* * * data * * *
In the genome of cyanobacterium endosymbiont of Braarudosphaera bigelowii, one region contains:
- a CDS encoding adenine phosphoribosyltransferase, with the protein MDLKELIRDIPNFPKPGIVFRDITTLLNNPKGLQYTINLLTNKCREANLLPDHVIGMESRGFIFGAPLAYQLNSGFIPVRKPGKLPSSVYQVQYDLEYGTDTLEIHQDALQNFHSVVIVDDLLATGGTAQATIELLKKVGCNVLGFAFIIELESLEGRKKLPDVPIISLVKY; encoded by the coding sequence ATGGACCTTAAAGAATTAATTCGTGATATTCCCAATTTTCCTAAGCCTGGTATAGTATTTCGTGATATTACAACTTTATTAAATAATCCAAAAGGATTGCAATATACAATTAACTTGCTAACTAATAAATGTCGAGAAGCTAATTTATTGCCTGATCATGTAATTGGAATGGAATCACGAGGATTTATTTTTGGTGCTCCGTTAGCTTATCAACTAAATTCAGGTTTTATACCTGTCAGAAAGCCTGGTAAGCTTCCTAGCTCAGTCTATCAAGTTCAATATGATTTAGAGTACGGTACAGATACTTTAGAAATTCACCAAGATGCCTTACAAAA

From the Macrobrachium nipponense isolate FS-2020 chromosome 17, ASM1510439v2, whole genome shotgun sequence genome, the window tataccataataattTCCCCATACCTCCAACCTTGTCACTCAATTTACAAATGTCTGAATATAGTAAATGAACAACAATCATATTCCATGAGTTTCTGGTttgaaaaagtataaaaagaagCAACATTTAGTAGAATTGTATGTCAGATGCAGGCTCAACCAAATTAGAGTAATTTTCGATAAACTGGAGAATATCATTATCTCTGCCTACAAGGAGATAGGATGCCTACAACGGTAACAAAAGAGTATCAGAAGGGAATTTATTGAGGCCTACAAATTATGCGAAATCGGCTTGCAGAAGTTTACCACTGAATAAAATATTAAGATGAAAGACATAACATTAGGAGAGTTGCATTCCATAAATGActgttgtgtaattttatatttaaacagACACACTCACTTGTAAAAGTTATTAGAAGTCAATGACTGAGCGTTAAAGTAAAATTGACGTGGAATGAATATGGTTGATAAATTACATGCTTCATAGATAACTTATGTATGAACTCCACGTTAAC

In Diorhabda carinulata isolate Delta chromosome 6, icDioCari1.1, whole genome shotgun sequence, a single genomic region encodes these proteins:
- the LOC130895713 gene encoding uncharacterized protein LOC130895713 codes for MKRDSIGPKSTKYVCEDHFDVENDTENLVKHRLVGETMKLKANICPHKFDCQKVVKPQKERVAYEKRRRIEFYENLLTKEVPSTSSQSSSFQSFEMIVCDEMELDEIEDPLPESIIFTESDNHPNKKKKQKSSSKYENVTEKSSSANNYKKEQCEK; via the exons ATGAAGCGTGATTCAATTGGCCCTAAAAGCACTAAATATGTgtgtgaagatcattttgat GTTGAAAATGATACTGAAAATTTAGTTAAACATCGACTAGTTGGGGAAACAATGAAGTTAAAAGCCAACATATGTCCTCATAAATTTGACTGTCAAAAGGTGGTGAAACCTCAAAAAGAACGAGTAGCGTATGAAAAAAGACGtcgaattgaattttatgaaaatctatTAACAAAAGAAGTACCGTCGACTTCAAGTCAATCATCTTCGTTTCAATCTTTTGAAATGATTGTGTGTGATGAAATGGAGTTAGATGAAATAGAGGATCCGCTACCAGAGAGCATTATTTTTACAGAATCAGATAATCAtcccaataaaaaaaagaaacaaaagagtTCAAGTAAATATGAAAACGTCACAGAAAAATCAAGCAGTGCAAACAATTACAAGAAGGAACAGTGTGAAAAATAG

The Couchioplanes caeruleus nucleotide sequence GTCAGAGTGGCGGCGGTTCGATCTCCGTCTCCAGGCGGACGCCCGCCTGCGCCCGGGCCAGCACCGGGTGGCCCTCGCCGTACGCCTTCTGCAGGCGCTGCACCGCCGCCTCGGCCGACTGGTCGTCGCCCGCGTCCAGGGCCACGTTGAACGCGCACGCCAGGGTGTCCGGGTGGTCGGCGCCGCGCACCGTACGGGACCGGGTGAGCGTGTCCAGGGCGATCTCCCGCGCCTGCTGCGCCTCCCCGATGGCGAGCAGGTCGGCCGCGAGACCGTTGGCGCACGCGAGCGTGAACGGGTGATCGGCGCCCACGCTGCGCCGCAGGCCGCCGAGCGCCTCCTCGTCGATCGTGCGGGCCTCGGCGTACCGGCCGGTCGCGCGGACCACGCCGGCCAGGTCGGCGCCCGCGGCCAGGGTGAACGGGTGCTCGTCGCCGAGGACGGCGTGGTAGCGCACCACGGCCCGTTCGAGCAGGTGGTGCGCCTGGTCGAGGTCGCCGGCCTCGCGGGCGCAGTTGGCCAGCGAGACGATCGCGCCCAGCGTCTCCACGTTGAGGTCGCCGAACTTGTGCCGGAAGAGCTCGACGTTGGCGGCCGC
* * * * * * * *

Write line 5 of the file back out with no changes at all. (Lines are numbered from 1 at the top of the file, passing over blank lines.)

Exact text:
- the LOC130895713 gene encoding uncharacterized protein LOC130895713 codes for MKRDSIGPKSTKYVCEDHFDVENDTENLVKHRLVGETMKLKANICPHKFDCQKVVKPQKERVAYEKRRRIEFYENLLTKEVPSTSSQSSSFQSFEMIVCDEMELDEIEDPLPESIIFTESDNHPNKKKKQKSSSKYENVTEKSSSANNYKKEQCEK; via the exons ATGAAGCGTGATTCAATTGGCCCTAAAAGCACTAAATATGTgtgtgaagatcattttgat GTTGAAAATGATACTGAAAATTTAGTTAAACATCGACTAGTTGGGGAAACAATGAAGTTAAAAGCCAACATATGTCCTCATAAATTTGACTGTCAAAAGGTGGTGAAACCTCAAAAAGAACGAGTAGCGTATGAAAAAAGACGtcgaattgaattttatgaaaatctatTAACAAAAGAAGTACCGTCGACTTCAAGTCAATCATCTTCGTTTCAATCTTTTGAAATGATTGTGTGTGATGAAATGGAGTTAGATGAAATAGAGGATCCGCTACCAGAGAGCATTATTTTTACAGAATCAGATAATCAtcccaataaaaaaaagaaacaaaagagtTCAAGTAAATATGAAAACGTCACAGAAAAATCAAGCAGTGCAAACAATTACAAGAAGGAACAGTGTGAAAAATAG